We are in the midst of a highly teachable moment. There’s no doubt that this period will be referred to for the rest of our lifetimes. We have a chance to go deep, and to go broad. Globally, we’re in this together. Depth is being forced on us by great suffering, which as I like to say, always leads to great love. 

But for God to reach us, we have to allow suffering to wound us. Now is no time for an academic solidarity with the world. Real solidarity needs to be felt and suffered. That’s the real meaning of the word “suffer” – to allow someone else’s pain to influence us in a real way. We need to move beyond our own personal feelings and take in the whole. This, I must say, is one of the gifts of television: we can turn it on and see how people in countries other than our own are hurting. What is going to happen to those living in isolated places or for those who don’t have health care? Imagine the fragility of the most marginalized, of people in prisons, the homeless, or even the people performing necessary services, such as ambulance drivers, nurses, and doctors, risking their lives to keep society together? Our feelings of urgency and devastation are not exaggeration: they are responding to the real human situation. We’re not pushing the panic button; we are the panic button. And we have to allow these feelings, and invite God’s presence to hold and sustain us in a time of collective prayer and lament.  I hope this experience will force our attention outwards to the suffering of the most vulnerable. Love always means going beyond yourself to otherness. It takes two. There has to be the lover and the beloved. We must be stretched to an encounter with otherness, and only then do we know it’s love. This is what we call the subject-subject relationship. Love alone overcomes fear and is the true foundation that lasts (1 Corinthians 13:13).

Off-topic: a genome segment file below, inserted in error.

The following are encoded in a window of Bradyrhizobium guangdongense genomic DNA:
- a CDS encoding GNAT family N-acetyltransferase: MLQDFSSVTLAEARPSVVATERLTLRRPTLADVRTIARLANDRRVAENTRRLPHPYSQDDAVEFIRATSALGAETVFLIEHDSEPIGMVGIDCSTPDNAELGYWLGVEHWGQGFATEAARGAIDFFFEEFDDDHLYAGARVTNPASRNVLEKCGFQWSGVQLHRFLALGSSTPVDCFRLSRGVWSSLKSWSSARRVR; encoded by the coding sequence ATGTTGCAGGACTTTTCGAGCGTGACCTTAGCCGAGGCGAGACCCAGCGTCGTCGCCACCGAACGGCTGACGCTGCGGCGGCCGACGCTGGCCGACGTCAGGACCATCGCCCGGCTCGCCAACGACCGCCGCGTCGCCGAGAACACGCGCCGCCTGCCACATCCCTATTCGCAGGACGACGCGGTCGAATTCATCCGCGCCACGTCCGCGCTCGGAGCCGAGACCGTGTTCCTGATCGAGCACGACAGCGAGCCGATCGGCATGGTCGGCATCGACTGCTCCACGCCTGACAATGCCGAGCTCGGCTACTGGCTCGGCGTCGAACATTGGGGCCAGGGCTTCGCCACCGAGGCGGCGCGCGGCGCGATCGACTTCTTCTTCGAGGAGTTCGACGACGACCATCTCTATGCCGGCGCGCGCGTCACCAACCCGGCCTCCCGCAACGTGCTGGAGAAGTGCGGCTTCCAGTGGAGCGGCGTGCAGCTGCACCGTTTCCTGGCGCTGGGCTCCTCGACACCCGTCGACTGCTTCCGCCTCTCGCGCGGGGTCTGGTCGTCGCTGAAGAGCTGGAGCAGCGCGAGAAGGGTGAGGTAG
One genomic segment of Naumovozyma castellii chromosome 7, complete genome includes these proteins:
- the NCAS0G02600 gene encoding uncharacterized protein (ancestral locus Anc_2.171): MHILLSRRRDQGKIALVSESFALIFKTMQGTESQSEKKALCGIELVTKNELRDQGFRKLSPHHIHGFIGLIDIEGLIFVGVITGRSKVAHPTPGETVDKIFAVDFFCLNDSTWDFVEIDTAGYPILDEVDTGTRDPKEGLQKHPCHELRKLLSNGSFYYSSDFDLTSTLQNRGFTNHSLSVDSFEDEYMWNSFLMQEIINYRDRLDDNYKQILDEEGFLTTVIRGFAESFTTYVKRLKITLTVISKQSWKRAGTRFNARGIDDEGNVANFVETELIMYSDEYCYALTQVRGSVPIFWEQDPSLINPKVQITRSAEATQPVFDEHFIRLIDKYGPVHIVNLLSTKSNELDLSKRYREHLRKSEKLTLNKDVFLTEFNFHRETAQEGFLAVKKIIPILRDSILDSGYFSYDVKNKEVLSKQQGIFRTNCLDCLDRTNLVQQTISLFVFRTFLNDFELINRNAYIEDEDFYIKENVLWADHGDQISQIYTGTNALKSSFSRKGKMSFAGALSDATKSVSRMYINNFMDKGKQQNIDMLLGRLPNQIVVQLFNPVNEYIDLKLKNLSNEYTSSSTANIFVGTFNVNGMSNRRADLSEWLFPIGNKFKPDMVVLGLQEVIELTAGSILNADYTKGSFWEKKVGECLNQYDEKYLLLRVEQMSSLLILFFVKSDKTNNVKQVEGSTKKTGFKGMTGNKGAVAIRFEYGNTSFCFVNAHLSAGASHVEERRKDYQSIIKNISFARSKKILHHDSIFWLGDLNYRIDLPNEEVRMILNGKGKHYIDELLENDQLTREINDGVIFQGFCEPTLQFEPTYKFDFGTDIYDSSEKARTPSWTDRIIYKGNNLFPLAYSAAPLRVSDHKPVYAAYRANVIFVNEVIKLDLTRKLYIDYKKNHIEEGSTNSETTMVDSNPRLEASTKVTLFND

Thursday, March 19

Dear congregation,